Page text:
Here, the reader could posit two different schemas that would significantly alter the way the meaning of the text is interpreted. One would be the mental image of a traffic cop putting up his hand as a signal to the driver to stop the car. However, if the policeman was known to be a superhero, and the car was known to be driverless, a very different schema follows. There, the policeman physically places his hands on the car to bring it to a halt. Which of these two schemas the reader activates depends upon the reader having the necessary background knowledge for that schema and knowing which provides a consistent reading of the text (Carrell and Eisterhold, 1983, p. 559). Through these schemas, a reader or listener comprehends, or fail to comprehend, the message of the communication.
A final issue about schema is that researchers have identified several types (Singal, 1998). These types include content schema, formal or textual schema, and linguistic or language schema. Content schemas are what are formed based on the reader's world knowledge and form a basis for comparison (para. 3). Formal schema involve the organizational forms or structures of written texts that help reveal its meaning and can include vocabulary, grammar, and communication style (para. 4). Linguistic schema are more specific for decoding strategies and are what allow students to guess at the meaning of a word based on its context in a text (para. 5). All three of these schema types are applicable when all interpretations of background knowledge: language proficiency, knowledge of the subject of the text, and cultural issues are examined from the point-of-view of acquiring second language comprehension.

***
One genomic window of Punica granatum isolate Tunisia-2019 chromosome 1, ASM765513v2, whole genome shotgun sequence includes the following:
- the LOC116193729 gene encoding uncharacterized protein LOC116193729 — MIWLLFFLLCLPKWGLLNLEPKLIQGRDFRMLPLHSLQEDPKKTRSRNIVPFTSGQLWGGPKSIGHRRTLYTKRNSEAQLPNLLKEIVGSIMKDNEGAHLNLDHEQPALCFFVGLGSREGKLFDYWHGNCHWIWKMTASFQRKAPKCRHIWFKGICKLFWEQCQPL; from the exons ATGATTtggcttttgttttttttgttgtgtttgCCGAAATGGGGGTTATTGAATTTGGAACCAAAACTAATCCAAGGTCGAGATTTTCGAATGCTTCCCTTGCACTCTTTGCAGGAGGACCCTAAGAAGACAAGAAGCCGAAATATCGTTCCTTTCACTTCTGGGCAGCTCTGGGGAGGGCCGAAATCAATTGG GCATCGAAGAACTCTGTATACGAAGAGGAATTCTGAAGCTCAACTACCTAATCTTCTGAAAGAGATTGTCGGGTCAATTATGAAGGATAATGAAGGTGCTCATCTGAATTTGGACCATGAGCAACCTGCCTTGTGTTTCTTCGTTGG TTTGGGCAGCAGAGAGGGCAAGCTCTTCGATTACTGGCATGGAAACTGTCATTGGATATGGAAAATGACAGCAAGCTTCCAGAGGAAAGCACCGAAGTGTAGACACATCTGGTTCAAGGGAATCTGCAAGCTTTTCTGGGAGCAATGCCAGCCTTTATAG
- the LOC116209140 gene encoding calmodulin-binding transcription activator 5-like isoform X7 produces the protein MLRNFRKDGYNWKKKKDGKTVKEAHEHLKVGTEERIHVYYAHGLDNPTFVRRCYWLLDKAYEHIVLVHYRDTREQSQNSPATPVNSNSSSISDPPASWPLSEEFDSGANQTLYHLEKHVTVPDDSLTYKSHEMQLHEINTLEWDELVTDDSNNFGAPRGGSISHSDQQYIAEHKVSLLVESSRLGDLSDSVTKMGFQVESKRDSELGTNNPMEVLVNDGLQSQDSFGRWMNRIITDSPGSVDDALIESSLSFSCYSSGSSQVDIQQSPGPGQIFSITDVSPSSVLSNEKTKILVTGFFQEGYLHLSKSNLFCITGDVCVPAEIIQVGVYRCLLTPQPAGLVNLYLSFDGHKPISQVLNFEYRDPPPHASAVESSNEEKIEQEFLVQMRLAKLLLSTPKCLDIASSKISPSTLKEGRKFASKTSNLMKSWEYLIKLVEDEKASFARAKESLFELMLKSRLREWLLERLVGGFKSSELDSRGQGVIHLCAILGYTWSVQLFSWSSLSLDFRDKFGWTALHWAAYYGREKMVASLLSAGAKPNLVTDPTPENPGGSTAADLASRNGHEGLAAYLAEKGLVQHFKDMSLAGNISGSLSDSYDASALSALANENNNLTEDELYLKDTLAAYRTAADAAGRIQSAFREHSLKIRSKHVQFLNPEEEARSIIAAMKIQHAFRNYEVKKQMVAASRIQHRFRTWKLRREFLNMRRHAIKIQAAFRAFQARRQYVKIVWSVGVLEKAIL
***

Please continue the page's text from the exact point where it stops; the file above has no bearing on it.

With this grounding in the general models of background knowledge and their application to L2 education, what follows is a summary of important work examining the effect of the various types of background knowledge on L2 acquisition.
Background Knowledge and its Effect on L2 Acquisition
Cross-Linguistic Influence. In its early stages, the study of language transfer from L1 to L2 dismissed the effect of the native language as background knowledge on the acquisition of L2 (Gass and Selinker, 2001). This approach has been termed a behavioristic, in that the acquisition of various English morphemes (meaningful linguistic units) seemed to follow a set behavior pattern no matter what the L1 of the student (Gass and Selinker, 2001, p.…[continue]